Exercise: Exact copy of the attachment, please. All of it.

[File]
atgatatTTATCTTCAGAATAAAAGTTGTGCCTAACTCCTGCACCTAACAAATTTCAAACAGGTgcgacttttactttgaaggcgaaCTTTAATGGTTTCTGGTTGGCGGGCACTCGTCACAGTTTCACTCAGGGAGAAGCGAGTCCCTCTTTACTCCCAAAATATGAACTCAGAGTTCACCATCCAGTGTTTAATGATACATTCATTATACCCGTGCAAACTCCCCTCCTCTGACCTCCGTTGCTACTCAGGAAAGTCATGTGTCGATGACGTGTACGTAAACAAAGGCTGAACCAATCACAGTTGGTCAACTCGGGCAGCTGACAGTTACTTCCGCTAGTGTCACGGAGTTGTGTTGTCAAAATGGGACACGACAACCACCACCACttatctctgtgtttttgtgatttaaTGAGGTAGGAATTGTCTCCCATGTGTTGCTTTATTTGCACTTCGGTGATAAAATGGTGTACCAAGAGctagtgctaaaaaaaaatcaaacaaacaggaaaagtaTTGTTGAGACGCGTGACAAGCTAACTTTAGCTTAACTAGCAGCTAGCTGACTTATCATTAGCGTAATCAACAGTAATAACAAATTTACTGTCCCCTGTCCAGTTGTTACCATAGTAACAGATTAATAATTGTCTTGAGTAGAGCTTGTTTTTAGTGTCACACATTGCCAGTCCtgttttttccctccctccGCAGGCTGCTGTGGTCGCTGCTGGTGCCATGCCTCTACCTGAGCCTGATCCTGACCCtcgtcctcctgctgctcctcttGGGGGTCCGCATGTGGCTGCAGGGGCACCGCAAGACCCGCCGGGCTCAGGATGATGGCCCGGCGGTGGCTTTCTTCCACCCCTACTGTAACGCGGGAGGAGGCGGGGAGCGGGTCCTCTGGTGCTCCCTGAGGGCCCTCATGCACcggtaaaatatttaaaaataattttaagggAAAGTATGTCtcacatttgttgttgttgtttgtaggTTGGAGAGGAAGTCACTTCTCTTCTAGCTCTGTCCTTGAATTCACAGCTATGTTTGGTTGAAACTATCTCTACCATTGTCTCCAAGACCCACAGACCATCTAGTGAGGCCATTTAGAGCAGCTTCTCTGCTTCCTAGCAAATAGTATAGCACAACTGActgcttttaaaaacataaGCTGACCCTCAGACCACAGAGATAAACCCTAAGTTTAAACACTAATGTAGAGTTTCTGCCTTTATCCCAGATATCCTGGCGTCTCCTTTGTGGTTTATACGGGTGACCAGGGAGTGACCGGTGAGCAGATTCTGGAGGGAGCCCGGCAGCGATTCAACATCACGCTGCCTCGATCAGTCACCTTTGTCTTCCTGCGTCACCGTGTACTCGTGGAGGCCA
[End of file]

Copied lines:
atgatatTTATCTTCAGAATAAAAGTTGTGCCTAACTCCTGCACCTAACAAATTTCAAACAGGTgcgacttttactttgaaggcgaaCTTTAATGGTTTCTGGTTGGCGGGCACTCGTCACAGTTTCACTCAGGGAGAAGCGAGTCCCTCTTTACTCCCAAAATATGAACTCAGAGTTCACCATCCAGTGTTTAATGATACATTCATTATACCCGTGCAAACTCCCCTCCTCTGACCTCCGTTGCTACTCAGGAAAGTCATGTGTCGATGACGTGTACGTAAACAAAGGCTGAACCAATCACAGTTGGTCAACTCGGGCAGCTGACAGTTACTTCCGCTAGTGTCACGGAGTTGTGTTGTCAAAATGGGACACGACAACCACCACCACttatctctgtgtttttgtgatttaaTGAGGTAGGAATTGTCTCCCATGTGTTGCTTTATTTGCACTTCGGTGATAAAATGGTGTACCAAGAGctagtgctaaaaaaaaatcaaacaaacaggaaaagtaTTGTTGAGACGCGTGACAAGCTAACTTTAGCTTAACTAGCAGCTAGCTGACTTATCATTAGCGTAATCAACAGTAATAACAAATTTACTGTCCCCTGTCCAGTTGTTACCATAGTAACAGATTAATAATTGTCTTGAGTAGAGCTTGTTTTTAGTGTCACACATTGCCAGTCCtgttttttccctccctccGCAGGCTGCTGTGGTCGCTGCTGGTGCCATGCCTCTACCTGAGCCTGATCCTGACCCtcgtcctcctgctgctcctcttGGGGGTCCGCATGTGGCTGCAGGGGCACCGCAAGACCCGCCGGGCTCAGGATGATGGCCCGGCGGTGGCTTTCTTCCACCCCTACTGTAACGCGGGAGGAGGCGGGGAGCGGGTCCTCTGGTGCTCCCTGAGGGCCCTCATGCACcggtaaaatatttaaaaataattttaagggAAAGTATGTCtcacatttgttgttgttgtttgtaggTTGGAGAGGAAGTCACTTCTCTTCTAGCTCTGTCCTTGAATTCACAGCTATGTTTGGTTGAAACTATCTCTACCATTGTCTCCAAGACCCACAGACCATCTAGTGAGGCCATTTAGAGCAGCTTCTCTGCTTCCTAGCAAATAGTATAGCACAACTGActgcttttaaaaacataaGCTGACCCTCAGACCACAGAGATAAACCCTAAGTTTAAACACTAATGTAGAGTTTCTGCCTTTATCCCAGATATCCTGGCGTCTCCTTTGTGGTTTATACGGGTGACCAGGGAGTGACCGGTGAGCAGATTCTGGAGGGAGCCCGGCAGCGATTCAACATCACGCTGCCTCGATCAGTCACCTTTGTCTTCCTGCGTCACCGTGTACTCGTGGAGGCCA